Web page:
Chinese nationals convicted of illegally exporting military technology to China

efforts aimed at disrupting and dismantling criminal organizations that profit from the illegal exportation of sensitive U.S. technology that threatens our national security,” said “Matthew J. Etre, Acting Special Agent in Charge of U.S. Immigration and Customs Enforcement Office of Investigations in Boston.

This was a significant verdict in a joint investigation with ICE, Commerce, DCIS, and the U.S. Attorney’s Office,” said Warren Bamford, Special Agent in Charge of FBI’s Boston Field Office. “The illegal export of U.S. defense technology to foreign countries is harmful to the national security of the United States. These types of violations will continue to be aggressively investigated because this conduct cannot and will not be tolerated.”

The convictions in this case are the end result of a joint investigation conducted by the Defense Criminal Investigative Service and its partner federal law enforcement agencies,” said Resident Agent In Charge Leigh-Alistair Barzey. “This investigation demonstrates the commitment DCIS has to ensuring that sensitive military equipment and technology are not illegally exported to restricted countries, which could put America’s war fighters and the Nation at considerable risk.”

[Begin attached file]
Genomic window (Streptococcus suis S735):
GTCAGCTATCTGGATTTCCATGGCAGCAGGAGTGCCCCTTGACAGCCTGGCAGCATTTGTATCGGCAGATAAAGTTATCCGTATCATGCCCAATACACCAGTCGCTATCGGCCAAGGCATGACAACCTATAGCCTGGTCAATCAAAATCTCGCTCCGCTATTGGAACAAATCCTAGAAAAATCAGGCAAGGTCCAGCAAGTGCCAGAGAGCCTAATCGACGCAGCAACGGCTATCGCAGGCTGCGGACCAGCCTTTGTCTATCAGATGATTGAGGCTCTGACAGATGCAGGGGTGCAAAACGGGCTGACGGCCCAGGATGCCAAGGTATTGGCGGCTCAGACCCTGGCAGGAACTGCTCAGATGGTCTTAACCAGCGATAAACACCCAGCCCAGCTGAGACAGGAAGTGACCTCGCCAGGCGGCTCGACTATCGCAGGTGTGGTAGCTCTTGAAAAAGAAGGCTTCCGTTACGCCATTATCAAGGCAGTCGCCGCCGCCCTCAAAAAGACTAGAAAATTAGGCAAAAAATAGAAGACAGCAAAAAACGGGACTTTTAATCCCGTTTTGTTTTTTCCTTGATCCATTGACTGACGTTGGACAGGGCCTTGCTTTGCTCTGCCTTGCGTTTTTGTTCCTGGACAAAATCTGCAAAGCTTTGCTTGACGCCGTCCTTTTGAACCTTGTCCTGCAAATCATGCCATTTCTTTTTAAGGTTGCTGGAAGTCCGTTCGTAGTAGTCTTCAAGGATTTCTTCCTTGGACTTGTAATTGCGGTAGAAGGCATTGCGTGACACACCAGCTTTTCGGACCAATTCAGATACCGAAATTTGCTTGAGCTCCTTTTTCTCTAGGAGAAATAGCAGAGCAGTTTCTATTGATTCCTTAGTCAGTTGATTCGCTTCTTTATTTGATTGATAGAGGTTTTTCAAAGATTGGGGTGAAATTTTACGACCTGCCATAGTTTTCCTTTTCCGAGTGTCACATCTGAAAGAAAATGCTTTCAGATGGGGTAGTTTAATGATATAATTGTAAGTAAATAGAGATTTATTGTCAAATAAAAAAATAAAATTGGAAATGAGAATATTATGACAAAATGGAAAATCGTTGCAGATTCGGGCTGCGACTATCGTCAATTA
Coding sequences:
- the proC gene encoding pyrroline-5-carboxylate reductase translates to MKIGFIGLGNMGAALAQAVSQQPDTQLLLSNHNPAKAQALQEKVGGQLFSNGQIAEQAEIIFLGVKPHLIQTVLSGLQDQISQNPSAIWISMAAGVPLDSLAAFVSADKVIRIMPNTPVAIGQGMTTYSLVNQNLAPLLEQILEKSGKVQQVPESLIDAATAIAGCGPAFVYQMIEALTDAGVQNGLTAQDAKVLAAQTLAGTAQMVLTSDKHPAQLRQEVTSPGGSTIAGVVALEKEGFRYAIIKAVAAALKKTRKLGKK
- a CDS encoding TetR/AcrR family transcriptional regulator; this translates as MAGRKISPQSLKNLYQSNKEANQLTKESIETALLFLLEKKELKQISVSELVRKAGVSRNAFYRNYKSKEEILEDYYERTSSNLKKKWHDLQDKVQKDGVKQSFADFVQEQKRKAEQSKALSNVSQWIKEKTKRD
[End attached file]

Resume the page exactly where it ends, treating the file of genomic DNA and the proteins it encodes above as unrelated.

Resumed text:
Wu and Wei both face up to twenty years in prison to be followed by three years supervised release and a $1 million fine. After serving their sentence, both will face deportation to China.

Chitron-U.S. faces up to a $1 million fine for each count in the Indictment charging the company with illegal export of U.S. Munitions List items and $500,000 for each count in the Indictment charging them with illegal export of Commerce Department-controlled electronics. Sentencing is scheduled for 17 August 2010.

Shenzhen Chitron Electronics Company Limited, the Chinese company owned by Wu which received the U.S. electronics and delivered the parts to Chinese end-users, was also indicted for the same crimes. The court has entered a contempt order against Chitron-Shenzhen for refusing to appear for trial and fined the corporation $1.9 million dollars.

Co-defendant Bo Li, aka Eric Lee, previously pleaded guilty to making false statements on shipping documents, and faces five years in prison to be followed by three years supervised release and a $1 million fine. Sentencing is scheduled for 22 July 2010, in Boston.

The case was investigated by the Department of Commerce’s Office of Export Enforcement; Immigration and Customs Enforcement; FBI; and Defense Criminal Investigative Service. It is being prosecuted by Assistant U.S. Attorneys B. Stephanie Siegmann and John A. Capin of Office Anti-Terrorism and National Security Unit for the District of Massachusetts.